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St. Croix's history reads as the straight definition of hard work and determination. In 1948, co-founders Bob and Bill Johnson, both avid fishermen, decided to construct and sell landing nets. Their quality nets (complete with cedar handles, ash hoops, and hand-sewn netting) proved too costly for most sportsmen. A brainstorming session saved the then fledgling company. Perusing a display of cane fishing poles, the brothers decided to modify them to make them portable. They cut the poles into three shorter lengths and fitted them with brass ferrules. A local hardware merchant immediately ordered 500 rods, and the St. Croix Rod Company was born. Brother Doug Johnson and cousin John Olson joined the new venture. It is not clear how they decided upon the company name, but since the St. Croix River bordered their stomping grounds of Minnesota and Wisconsin, it is surmised that this was how the namesake was chosen. Efforts turned to expanding the product line and improving production equipment. Olson, an expert machinist, built much of the equipment that was used for many years. Originally based in Unity, Wisconsin, the busy company soon needed to open a second plant in the nearby community of Loyal. Within the first year the payroll grew from eight employees to 90. A summertime fishing trip in 1953 introduced the St. Croix's owners to the Park Falls area. Once again St. Croix needed room to expand and the Park Falls Area Industrial Development Corporation courted the owners with friendliness and attractive incentives. The company celebrated its grand opening in Park Falls in November of 1954. Over the years, there were a variety of goods manufactured that were essential to the development and success of the company. Solid and tubular rod blanks were sold to other companies such as Zebco and Water King. Private brand rods were created for Orvis, L.L. Bean, Cabela's, South Bend, Cortland and many others. Sundry items such as Department of Natural Resources shocking rods and landing nets, pool cues and marine antennas all contributed to the company's longevity. The Schluter Family Legacy In 1960 a group of businessmen from Park Falls invested in St. Croix. The company was struggling financially and needed more capital to invest in growth. Key to this change was one of the new owners: Mr. Gordon Schluter, proprietor of the local radio station and an astute businessman. The sales program was in a state of regression. To help rebuild sales, Schluter moved his family and took on the responsibility of Western Sales Manager in Boulder, Colorado. By 1965, he was back in his beloved Park Falls as the newly appointed Chief Executive Officer. In 1967, the revitalized company was sold to Schaper Manufacturing of Minneapolis. Schluter stayed on for a year as CEO and then moved his family to New Mexico. Products such as reels imported from Japan and leaders, hooks and lures from Hong Kong were added to the product line. During the early 1970s, sales seemed to increase quickly; however, much of the accumulated volume was due to under pricing to maintain a competitive edge. Low-priced foreign markets and higher costs at home left St. Croix in serious trouble by the mid 1970s. Schaper management decided to close the doors at the end of 1977. Once again, the Park Falls community leaders rallied together. They contacted Gordon Schluter in New Mexico and urged him to see if Schaper would sell the troubled company. Schluter and two partners, Norman and Leonard Hoefferle, ended up buying the company. Schluter noted: "We had put a lot into that company over the years. A lot of heart. Thinking about moving back and driving past a boarded-up building really bothered me." At this time, St. Croix remained the only major manufacturer of rods left in the United States. With Schluter at the helm, the decision was made to discontinue the terminal tackle business and to direct all efforts toward manufacturing quality fishing rods for which the company was best known. In the early 1980s Gordon purchased the ownership interest from the Hoefferles. Son Paul Schluter was hired as St. Croix's first employee sales representative. Paul remarks: "When I started working, things were pretty desperate. During my first week in the field, I realized our product line was outdated and we'd have to make some significant changes. Our rod designs were outdated and we were about five years behind the times in materials. We were late getting into graphite from fiberglass." Their rebirth can be credited to dogged hard work and determination. They began improving the quality of the products and sourcing new components. A large private-label contract with Zebco boosted their efforts. The company's survival is largely credited to Gordon Schluter's dedication, but other family members have become equally wrapped up in the St. Croix legacy. Paul recalls, "Getting the Zebco contract helped rescue the company but a lot of hard work went into it. I remember in spring of 1984 we were close to missing a delivery date with them so we rented a U-Haul truck and drove 24 hours straight to Tulsa to get one of their first shipments delivered on time." Paul's brother, Jeff, joined the family business in 1984 as a St. Croix factory sales representative in the upper Midwest. Jeff was met with a sense of nostalgia about St. Croix rods, but little interest from retail store buyers. Equipped with the newly redesigned Premier series rod (originally introduced in 1964 as a tubular fiberglass rod, it was re-introduced in 1984 as a graphite rod), the gifted salesman increased sales 15 times over between 1984 and 1990. He was promoted to Vice President of Sales and Marketing and continues to focus on advertising and working closely with the design team in the development of new products. Brother David Schluter joined St. Croix in 1992. He completely redesigned the shop and restructured the management information systems. He was also integral in implementing an incentive program that rewarded employees for their efforts to help accomplish company goals. David is now Vice President of Manufacturing. Sister Pam Schluter Smylie is not involved in the daily operations of the company, but is essential when it comes to organizing special events. She initiated the efforts to commemorate the company's 50th anniversary in 1998. In January of 1990 the four younger Schluters bought the company from Gordon. They continue to honor his deep sense of commitment and dedication to deliver top-quality products for fishing enthusiasts. Today, St. Croix is recognized throughout the world as a pioneer in the development of high performance fishing rods.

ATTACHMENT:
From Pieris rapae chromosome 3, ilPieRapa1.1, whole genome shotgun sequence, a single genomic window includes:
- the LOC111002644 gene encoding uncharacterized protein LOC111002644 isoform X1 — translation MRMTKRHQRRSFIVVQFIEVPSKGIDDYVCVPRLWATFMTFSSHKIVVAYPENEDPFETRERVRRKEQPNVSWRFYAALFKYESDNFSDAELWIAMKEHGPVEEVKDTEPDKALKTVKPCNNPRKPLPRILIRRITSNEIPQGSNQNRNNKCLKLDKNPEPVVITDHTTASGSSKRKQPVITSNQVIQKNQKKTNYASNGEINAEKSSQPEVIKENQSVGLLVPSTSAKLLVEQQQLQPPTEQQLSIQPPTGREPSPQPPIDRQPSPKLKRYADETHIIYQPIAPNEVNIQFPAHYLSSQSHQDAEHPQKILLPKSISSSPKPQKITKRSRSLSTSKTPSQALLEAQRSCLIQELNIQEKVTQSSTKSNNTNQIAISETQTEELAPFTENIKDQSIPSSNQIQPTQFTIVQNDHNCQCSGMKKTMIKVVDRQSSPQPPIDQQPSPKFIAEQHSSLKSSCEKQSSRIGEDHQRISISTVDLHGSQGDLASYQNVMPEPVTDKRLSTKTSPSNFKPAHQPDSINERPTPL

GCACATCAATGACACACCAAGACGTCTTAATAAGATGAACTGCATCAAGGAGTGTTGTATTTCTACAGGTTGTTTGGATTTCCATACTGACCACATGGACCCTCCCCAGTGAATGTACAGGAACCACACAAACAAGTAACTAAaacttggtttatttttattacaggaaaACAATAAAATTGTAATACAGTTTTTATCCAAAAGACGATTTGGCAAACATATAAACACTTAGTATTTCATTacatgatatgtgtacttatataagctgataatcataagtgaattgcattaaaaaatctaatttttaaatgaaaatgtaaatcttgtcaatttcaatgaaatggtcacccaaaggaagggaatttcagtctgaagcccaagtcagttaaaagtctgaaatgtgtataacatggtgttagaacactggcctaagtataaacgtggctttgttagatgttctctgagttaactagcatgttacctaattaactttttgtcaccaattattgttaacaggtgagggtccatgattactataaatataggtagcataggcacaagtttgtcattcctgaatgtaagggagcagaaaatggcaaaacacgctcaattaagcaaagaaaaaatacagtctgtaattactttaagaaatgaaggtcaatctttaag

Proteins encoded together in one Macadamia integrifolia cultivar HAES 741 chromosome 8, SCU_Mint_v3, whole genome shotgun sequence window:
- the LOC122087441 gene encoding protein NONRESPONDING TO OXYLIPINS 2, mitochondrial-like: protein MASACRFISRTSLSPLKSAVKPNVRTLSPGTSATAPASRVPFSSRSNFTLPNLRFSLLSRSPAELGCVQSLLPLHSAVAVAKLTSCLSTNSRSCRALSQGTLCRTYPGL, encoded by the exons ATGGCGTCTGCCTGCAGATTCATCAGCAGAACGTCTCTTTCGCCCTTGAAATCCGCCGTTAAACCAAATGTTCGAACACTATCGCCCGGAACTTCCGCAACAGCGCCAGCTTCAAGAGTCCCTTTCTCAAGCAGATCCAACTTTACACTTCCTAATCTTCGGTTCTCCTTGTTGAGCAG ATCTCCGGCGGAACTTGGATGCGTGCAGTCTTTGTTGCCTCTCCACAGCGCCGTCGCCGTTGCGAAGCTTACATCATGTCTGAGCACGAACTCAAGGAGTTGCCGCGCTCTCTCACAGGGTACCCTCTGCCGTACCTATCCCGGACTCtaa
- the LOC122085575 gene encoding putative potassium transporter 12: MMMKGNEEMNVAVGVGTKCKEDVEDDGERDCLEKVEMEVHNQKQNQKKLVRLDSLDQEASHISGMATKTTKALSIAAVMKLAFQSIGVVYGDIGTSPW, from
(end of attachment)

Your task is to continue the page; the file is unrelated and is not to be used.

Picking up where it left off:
Heritage + Passion

Something remarkable happens when you act on your convictions. You find focus, decisions become clear and your fear of failure fades. When Gordon Schluter returned to his northern Wisconsin home in 1977 to revive a struggling fishing rod company, he had one simple purpose – to create fishing rods that give anglers the upper hand.